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Christian Secular Humanist?

annericechrist

It’s a question I’ve asked myself lately. Can you be a Christian Secular Humanist?

In today’s climate in the UK (where I’m based), although I think it applies to Europe, the USA and Canada as well, Secular Humanism seems to be very closely allied with Atheism. Atheism being defined as a disbelief in a god or gods. Christianity and Atheism are very much set against each other although the two do have areas where dialogue should be encouraged and welcomed.

I was reading about Anne Rice, American writer best known for her vampire novels although has latterly written two fictional accounts of the life of Christ, although believing in Christ (though not Christianity) calls herself a secular humanist. There is a huge comments thread on her Facebook page running to over a thousand comments where this is discussed with many differing views voiced.

Some people feel there is no contradiction between being Christian and being Secular Humanist, as you can believe in a higher power, supernatural being, and want the best for your fellow humanity. Others believe Secular Humanist precludes reference to any higher power.

So, my question…

Can you be a Christian and a Secular Humanist?

Thanks in advance for any input.

secularhumanism

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6 comments on “Christian Secular Humanist?

  1. Brian H. Fontaine
    June 15, 2015

    So much of our challenges in life are in the semantics. To believe in a higher power or in the historical Jesus is not the same to many as being, “Christian,” or, “Born again.” To me, a pastor of an Evangelical Church in the US, you can’t have a relationship with the Living God, be filled with His Spirit, and hold to a humanist or naturalist world view. You can, “Believe” in the historic Jesus, and in a higher power and hold such a world view. However you can not experience the power of the Living God, have your life touched and transformed by His miraculous love, and hold such a view. Just my thoughts. God’s blessings to you! Brian H. Fontaine

    • I agree, semantics is responsible for alot! Different people calling themselves the same things have differing ideas on what their particular label actually means. To bring it down to its basic elements, some appear to feel you can be a Christian, a follower of Christ, and Secular, in the sense of believing all views should have an equal footing and none favoured, whilst Humanist, in the sense of desiring the best for humanity. Of course, it all depends how you define each term and many Secularists and Humanists would disagree what I’ve just said. If you define Humanist in terms of ‘pure naturalism’ excluding anything beyond this physical world then that’s certainly not compatible with Christianity. Thanks for comment.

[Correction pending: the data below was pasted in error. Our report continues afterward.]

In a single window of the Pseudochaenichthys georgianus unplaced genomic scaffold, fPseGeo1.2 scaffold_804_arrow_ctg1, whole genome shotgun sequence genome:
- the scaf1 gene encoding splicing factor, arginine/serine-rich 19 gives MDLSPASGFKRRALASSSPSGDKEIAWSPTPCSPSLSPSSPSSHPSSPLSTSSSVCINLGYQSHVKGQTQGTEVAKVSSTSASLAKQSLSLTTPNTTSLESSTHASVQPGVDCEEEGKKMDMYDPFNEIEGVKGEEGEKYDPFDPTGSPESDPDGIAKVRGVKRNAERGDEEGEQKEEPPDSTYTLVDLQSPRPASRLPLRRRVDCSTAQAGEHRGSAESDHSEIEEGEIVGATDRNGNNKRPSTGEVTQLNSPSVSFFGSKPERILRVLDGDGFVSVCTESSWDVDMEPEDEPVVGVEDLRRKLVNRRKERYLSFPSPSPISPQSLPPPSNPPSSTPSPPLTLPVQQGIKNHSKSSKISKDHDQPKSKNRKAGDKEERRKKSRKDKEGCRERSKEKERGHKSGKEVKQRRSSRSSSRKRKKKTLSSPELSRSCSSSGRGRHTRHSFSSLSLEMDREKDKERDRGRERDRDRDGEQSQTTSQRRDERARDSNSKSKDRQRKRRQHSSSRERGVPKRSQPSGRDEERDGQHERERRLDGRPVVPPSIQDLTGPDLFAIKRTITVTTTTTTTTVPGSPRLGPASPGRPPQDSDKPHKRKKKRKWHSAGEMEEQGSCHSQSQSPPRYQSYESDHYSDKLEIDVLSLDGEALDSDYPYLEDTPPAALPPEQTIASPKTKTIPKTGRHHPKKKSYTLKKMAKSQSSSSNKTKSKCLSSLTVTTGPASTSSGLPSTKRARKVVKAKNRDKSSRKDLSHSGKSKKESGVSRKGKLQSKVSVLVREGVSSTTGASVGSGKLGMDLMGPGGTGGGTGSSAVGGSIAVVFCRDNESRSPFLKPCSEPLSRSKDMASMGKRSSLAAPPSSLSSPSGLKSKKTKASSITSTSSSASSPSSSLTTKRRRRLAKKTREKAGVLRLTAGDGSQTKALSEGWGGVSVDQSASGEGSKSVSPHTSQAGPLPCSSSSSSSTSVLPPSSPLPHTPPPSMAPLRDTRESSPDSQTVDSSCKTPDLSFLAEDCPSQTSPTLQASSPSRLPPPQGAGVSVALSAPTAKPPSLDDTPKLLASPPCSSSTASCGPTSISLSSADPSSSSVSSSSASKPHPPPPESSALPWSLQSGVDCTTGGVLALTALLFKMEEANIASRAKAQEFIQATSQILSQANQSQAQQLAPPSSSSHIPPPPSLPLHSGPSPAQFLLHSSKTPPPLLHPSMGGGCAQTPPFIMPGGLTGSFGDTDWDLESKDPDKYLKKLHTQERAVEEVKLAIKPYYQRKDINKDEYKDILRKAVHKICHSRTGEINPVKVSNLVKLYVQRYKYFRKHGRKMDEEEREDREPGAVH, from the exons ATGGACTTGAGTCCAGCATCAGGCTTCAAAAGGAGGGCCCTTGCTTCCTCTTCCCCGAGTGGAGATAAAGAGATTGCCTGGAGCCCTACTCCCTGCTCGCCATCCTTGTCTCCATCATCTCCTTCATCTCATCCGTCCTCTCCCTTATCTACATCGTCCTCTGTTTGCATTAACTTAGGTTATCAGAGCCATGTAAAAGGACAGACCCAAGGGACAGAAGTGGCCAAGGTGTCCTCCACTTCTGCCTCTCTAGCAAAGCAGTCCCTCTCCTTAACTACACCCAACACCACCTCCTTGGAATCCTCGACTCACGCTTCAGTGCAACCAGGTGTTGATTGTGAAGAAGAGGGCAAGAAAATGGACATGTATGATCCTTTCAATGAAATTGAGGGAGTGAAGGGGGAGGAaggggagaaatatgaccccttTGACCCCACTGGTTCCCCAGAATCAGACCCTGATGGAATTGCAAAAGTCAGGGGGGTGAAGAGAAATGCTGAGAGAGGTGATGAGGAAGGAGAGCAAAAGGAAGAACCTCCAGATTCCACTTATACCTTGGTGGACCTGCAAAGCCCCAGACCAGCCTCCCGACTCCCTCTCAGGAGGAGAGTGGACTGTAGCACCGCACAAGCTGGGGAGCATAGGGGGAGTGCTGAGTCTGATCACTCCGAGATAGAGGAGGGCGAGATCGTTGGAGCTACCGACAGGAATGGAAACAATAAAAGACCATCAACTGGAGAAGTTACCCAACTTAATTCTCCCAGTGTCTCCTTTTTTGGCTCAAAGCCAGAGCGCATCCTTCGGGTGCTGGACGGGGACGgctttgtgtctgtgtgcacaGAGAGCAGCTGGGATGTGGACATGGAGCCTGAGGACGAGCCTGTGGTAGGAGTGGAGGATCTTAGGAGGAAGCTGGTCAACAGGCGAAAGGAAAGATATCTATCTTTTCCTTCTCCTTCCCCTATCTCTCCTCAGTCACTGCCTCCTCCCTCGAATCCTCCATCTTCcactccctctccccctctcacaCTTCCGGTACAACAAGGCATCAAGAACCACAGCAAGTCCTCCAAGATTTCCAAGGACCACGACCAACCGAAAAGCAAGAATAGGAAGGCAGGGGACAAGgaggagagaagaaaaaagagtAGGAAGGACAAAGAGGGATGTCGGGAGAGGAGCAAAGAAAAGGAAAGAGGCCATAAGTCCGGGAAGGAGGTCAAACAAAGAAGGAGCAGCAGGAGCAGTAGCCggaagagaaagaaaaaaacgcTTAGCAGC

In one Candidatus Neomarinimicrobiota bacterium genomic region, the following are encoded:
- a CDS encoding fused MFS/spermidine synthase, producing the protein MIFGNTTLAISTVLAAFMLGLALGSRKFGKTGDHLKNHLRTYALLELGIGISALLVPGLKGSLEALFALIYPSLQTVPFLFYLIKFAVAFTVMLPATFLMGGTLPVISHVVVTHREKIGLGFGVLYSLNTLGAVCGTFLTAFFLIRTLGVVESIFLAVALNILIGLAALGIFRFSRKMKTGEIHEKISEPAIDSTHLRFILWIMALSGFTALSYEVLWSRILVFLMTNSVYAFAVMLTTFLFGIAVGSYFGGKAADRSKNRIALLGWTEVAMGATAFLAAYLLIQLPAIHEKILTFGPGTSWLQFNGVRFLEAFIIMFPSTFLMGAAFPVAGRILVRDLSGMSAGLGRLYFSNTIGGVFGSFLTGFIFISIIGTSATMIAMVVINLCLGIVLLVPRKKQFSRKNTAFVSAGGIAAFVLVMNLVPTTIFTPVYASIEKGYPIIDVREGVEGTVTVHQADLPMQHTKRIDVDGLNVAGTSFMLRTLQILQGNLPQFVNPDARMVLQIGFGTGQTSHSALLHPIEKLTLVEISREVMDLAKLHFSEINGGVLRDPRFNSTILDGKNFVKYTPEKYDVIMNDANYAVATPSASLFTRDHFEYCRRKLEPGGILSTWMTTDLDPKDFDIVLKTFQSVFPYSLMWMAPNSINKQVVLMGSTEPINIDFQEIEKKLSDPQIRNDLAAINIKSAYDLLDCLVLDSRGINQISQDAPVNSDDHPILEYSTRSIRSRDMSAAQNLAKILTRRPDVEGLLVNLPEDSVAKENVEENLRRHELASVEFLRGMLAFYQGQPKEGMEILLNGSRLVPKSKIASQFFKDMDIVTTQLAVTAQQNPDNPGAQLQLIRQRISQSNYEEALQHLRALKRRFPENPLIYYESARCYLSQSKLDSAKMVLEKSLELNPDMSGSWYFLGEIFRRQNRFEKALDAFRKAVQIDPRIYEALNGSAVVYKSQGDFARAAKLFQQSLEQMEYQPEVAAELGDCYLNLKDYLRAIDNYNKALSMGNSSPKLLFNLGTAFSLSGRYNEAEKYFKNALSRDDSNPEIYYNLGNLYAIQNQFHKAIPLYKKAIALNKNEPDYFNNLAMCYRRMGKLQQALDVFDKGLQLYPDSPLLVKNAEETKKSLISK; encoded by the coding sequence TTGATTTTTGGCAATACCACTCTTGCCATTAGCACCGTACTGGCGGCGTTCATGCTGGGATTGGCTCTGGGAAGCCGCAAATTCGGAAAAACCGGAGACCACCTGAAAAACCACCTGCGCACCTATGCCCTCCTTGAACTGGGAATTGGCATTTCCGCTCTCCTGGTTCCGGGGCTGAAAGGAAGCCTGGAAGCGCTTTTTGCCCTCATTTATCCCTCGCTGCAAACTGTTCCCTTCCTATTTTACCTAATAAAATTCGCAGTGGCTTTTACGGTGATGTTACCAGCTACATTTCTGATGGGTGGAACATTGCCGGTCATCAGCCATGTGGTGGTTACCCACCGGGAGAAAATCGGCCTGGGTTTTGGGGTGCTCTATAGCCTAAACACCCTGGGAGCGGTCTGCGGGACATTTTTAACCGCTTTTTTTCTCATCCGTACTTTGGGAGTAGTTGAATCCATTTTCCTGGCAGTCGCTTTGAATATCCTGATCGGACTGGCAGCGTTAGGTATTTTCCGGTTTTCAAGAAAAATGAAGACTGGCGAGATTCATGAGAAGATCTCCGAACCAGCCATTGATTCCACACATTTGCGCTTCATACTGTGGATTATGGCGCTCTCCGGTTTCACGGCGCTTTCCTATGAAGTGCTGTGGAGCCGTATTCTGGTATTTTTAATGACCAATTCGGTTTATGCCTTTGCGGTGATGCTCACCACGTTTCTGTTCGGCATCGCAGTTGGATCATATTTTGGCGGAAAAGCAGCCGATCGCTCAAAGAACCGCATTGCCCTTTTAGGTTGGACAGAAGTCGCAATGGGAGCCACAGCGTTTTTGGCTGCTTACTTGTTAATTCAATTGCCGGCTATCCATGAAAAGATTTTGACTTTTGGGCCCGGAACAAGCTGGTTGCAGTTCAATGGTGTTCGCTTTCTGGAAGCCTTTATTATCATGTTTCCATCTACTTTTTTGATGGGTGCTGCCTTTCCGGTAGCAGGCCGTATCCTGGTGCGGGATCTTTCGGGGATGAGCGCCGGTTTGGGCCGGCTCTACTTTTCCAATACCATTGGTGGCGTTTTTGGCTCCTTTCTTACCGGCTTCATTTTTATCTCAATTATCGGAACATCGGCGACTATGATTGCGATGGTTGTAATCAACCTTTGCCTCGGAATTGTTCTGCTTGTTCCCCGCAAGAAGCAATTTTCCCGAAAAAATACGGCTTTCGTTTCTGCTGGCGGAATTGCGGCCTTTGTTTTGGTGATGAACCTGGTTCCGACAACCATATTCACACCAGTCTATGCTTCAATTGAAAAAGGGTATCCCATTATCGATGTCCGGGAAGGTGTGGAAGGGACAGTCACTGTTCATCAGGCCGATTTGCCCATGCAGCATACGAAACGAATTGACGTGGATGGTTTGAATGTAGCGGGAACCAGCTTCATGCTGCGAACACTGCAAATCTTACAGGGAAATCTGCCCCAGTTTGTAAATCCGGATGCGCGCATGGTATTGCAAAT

2. dfxc
    June 16, 2015

    Yeah, it’s called Protestantism (mileage varies according to user). You can even be a Christian Existentialist, if you want. Go check out Paul Tillich’s *Dynamics of Faith* for starters.

    • Well, as with the previous commenter, this highlights the semantics issue. As far as I understand him, Tillich’s understanding of God has been interpreted as everything from theist to deist to atheist and everything inbetween!

  3. davidhellsten
    June 16, 2015

    In one sense, every Christian should be a “Humanist” (my dad insists we’re the only true humanists, but he has somewhat peculiar views). “Secular” is more doubtful, since that generally implies non-religious. Then again, even the term “Christian” is hard to define properly – which I’m sure that you as a “true Scotsman” are aware of! 🙂

    In the sense ordinarily given to those terms, it seems like contradiction, since “Secular Humanists” tend to insist on atheism as part and parcel of the definition.

    But what would you mean by putting the terms together?

    • Actually I’d agree, in a sense Christians are the only true humanists as we have a foundation for humanity, made in God’s image, which gives us value and worth. If we’re just a bundle of accidentally combined molecules then, at root, we have no worth. I agree these days ‘Christian’ is taken in many ways itself. I’d still define Christian as a follower of Jesus, having given their hearts, lives, all to him.

      Christian Secular Humanist put together depends on the individual in question and their definition. Definitions change and expand and contract over time. Christian Secular Humanist would be a follower of Jesus who believes in separation of church and state and that no one view should dominate, and also believes in doing their best to promote the human good for all. I realise there’s a huge amount in there but it’s an attempt at a basic definition.

      Thanks for comment.

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